Sebum samples collected from the surface of the skin may be a viable method of detecting covid-19 and other diseases, according to British researchers.1 Chemists from Surrey teamed up with Frimley NHS Trust and the Universities of Manchester and Leicester to collect sebum samples from 67 hospitalized patients—30 of whom had tested positive for covid-19 and 37 who had tested negative. The samples were collected by gently swabbing a skin area rich in sebum—an oily, waxy substance produced by the body’s sebaceous glands—such as the face, neck, or back.
The researchers analyzed the samples by using liquid chromatography mass spectrometry and a statistical modelling technique called Partial Least Squares—Discriminant Analysis to differentiate between the covid-19 positive and negative samples.
The Surrey team found that patients with a positive covid-19 test had lower lipid levels—or dyslipidemia—than their counterparts with a negative test. The accuracy of the study’s results increased further when medication and additional health conditions were controlled.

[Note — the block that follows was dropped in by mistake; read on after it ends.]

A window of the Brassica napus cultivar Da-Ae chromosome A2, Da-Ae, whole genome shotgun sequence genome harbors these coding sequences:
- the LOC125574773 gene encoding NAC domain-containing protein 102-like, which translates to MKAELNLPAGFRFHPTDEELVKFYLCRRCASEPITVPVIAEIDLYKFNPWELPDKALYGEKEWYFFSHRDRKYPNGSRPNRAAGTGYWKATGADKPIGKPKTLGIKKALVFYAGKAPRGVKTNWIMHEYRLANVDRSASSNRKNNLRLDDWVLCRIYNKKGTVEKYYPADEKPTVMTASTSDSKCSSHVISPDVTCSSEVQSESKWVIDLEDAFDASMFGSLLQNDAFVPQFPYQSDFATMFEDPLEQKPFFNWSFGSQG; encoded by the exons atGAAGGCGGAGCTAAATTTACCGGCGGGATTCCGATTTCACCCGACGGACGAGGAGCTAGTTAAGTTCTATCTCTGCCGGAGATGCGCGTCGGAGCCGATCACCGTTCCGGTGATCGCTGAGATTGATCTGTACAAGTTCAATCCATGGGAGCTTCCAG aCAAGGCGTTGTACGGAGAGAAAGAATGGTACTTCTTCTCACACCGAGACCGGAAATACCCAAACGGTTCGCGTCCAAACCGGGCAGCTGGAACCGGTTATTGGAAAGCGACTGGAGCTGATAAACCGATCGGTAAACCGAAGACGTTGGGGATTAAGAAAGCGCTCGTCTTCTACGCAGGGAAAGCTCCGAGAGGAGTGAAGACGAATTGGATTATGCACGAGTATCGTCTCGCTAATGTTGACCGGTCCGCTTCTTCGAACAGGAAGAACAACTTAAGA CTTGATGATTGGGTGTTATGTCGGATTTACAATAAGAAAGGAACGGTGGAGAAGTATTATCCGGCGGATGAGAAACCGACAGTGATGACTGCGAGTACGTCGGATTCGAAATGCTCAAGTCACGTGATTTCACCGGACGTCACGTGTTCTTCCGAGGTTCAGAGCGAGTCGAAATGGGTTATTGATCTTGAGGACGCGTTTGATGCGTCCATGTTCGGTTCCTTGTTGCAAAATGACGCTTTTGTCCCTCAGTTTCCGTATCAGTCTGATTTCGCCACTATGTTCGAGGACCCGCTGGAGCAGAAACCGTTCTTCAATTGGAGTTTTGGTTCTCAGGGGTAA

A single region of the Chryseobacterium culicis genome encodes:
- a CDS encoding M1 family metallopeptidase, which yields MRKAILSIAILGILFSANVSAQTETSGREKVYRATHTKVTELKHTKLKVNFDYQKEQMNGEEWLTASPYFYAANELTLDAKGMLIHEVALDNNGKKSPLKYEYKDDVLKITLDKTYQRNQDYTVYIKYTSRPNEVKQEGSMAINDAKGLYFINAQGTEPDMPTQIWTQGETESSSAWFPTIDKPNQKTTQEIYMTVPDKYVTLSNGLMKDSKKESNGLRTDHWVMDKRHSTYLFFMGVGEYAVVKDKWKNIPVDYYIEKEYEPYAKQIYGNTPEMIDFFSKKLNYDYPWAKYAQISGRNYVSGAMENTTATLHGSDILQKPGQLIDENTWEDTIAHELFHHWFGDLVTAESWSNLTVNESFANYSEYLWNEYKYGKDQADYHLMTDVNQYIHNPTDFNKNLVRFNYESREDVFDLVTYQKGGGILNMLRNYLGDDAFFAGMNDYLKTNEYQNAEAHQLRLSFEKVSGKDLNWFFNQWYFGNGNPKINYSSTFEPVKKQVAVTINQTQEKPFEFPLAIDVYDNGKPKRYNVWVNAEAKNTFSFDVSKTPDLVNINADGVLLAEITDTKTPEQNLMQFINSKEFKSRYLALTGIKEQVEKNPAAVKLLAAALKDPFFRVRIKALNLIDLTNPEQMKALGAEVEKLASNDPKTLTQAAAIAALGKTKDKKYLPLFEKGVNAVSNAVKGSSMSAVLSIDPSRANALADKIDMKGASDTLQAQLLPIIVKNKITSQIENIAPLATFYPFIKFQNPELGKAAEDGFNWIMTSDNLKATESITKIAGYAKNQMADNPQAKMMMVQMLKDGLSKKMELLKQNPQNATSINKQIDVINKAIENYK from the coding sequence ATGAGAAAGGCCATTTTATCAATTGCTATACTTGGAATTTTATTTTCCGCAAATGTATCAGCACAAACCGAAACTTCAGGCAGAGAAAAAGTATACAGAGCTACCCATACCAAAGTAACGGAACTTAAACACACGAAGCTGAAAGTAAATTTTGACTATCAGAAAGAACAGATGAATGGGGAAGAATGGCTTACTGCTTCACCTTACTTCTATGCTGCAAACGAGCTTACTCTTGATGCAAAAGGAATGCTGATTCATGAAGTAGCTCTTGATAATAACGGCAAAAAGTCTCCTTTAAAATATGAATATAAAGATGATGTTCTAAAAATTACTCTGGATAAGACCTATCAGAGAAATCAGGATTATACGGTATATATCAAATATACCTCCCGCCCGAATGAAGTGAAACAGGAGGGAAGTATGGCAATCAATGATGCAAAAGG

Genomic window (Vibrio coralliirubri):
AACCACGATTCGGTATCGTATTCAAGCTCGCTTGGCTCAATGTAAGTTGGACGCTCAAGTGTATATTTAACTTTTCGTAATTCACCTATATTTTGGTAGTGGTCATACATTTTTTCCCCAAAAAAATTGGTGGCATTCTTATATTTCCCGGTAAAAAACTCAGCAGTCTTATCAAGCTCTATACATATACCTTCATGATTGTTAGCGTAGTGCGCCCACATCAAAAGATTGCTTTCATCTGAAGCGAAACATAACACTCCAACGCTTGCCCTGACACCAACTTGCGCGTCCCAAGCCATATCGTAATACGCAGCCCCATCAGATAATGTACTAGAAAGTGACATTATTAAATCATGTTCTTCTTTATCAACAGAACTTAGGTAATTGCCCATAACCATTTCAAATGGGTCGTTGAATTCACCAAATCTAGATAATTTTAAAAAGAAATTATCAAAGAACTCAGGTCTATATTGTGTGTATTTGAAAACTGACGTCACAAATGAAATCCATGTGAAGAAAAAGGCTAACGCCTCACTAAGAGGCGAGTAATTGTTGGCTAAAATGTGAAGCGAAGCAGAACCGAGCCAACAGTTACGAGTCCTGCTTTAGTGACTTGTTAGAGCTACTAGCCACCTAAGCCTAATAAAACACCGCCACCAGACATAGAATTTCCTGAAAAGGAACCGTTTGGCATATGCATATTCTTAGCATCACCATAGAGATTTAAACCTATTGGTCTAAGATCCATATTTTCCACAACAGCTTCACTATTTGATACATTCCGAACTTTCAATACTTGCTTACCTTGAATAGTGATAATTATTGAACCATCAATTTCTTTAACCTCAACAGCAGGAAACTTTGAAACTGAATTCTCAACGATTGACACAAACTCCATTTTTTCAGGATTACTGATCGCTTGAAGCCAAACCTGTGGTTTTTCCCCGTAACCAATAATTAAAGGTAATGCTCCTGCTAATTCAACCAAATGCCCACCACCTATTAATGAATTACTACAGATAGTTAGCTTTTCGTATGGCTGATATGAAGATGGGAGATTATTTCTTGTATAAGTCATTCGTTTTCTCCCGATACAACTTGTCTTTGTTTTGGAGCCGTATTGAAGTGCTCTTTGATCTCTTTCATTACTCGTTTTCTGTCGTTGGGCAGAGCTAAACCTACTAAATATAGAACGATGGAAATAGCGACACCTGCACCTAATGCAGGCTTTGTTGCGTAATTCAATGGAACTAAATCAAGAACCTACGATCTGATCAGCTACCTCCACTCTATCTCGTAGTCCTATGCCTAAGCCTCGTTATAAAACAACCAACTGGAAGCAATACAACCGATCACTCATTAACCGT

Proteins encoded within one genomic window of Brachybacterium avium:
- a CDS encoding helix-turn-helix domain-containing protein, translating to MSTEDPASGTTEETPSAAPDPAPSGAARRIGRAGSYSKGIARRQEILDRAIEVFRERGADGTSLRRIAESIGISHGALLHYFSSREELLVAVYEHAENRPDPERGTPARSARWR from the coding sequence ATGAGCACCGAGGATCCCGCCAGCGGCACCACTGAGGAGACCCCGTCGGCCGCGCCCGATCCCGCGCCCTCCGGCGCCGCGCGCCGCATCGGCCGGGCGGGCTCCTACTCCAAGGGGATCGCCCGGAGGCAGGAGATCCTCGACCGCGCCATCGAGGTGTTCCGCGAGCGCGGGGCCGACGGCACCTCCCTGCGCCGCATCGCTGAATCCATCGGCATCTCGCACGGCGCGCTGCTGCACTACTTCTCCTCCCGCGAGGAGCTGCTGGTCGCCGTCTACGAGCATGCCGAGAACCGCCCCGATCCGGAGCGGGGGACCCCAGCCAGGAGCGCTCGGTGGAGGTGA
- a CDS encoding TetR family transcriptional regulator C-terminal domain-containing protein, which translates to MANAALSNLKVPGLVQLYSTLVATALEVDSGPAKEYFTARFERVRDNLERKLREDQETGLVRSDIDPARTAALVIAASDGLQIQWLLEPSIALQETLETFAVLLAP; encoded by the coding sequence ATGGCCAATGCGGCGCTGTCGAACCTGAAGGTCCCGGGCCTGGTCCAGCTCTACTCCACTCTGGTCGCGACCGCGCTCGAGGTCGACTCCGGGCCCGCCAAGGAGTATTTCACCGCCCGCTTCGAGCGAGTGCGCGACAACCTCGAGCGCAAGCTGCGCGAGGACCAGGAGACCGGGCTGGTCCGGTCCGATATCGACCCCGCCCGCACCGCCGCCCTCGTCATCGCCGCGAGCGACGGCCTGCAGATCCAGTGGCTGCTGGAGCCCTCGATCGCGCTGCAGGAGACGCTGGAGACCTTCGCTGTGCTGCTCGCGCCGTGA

“Covid-19 damages many areas of metabolism,” says Matt Spick, PhD, from the University of Surrey. “In this work, we show that the skin lipidome can be added to the list, which could have implications for the skin’s barrier function, as well as being a detectable symptom of the disease itself.”
“Unfortunately, the specter of future pandemics is firmly on the top of the agenda for the scientific community,” says Melanie Bailey, PhD, from the University of Surrey. “Our study suggests that we may be able to use noninvasive means to test for diseases such as covid-19 in the future—a development which I am sure will be welcomed by all.”
“Investigating new methods of diagnosis and surveillance in a new disease such as COVID-19 that has had such a devastating effect on the world is vital,” says George Evetts, MD, consultant in anaesthesia and intensive care medicine at Frimley Park Hospital. “Sebum sampling is a simple, noninvasive method that shows promise for both diagnostics and monitoring of the disease in both a healthcare and a non-healthcare setting.”
- Spick M, Longman K, Frampas C, et al. Changes to the sebum lipidome upon COVID-19 infection observed via rapid sampling from the skin. EClinicalMedicine. Epub. March 6, 2021. doi: 10.1016/j.eclinm.2021.100786.
Featured image: This scanning electron microscope image shows SARS-CoV-2 (yellow)—also known as 2019-nCoV, the virus that causes COVID-19—isolated from a patient in the U.S., emerging from the surface of cells (pink) cultured in the lab. Credit: National Institute of Allergy and Infectious Diseases-Rocky Mountain Laboratories, NIH